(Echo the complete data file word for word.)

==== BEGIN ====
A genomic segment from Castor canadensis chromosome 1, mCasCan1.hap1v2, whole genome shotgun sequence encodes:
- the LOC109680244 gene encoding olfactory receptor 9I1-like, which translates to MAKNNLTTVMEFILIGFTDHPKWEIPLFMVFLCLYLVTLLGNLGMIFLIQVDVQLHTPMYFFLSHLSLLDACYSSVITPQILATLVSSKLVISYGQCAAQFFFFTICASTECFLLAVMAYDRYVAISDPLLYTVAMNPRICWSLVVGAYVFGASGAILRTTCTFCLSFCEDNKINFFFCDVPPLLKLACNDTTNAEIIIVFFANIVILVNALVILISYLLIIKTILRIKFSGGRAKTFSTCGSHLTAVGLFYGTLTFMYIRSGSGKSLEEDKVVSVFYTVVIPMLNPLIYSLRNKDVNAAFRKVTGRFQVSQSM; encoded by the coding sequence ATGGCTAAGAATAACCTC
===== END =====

A genomic segment from Castor canadensis chromosome 1, mCasCan1.hap1v2, whole genome shotgun sequence encodes:
- the LOC109680244 gene encoding olfactory receptor 9I1-like, which translates to MAKNNLTTVMEFILIGFTDHPKWEIPLFMVFLCLYLVTLLGNLGMIFLIQVDVQLHTPMYFFLSHLSLLDACYSSVITPQILATLVSSKLVISYGQCAAQFFFFTICASTECFLLAVMAYDRYVAISDPLLYTVAMNPRICWSLVVGAYVFGASGAILRTTCTFCLSFCEDNKINFFFCDVPPLLKLACNDTTNAEIIIVFFANIVILVNALVILISYLLIIKTILRIKFSGGRAKTFSTCGSHLTAVGLFYGTLTFMYIRSGSGKSLEEDKVVSVFYTVVIPMLNPLIYSLRNKDVNAAFRKVTGRFQVSQSM; encoded by the coding sequence ATGGCTAAGAATAACCTC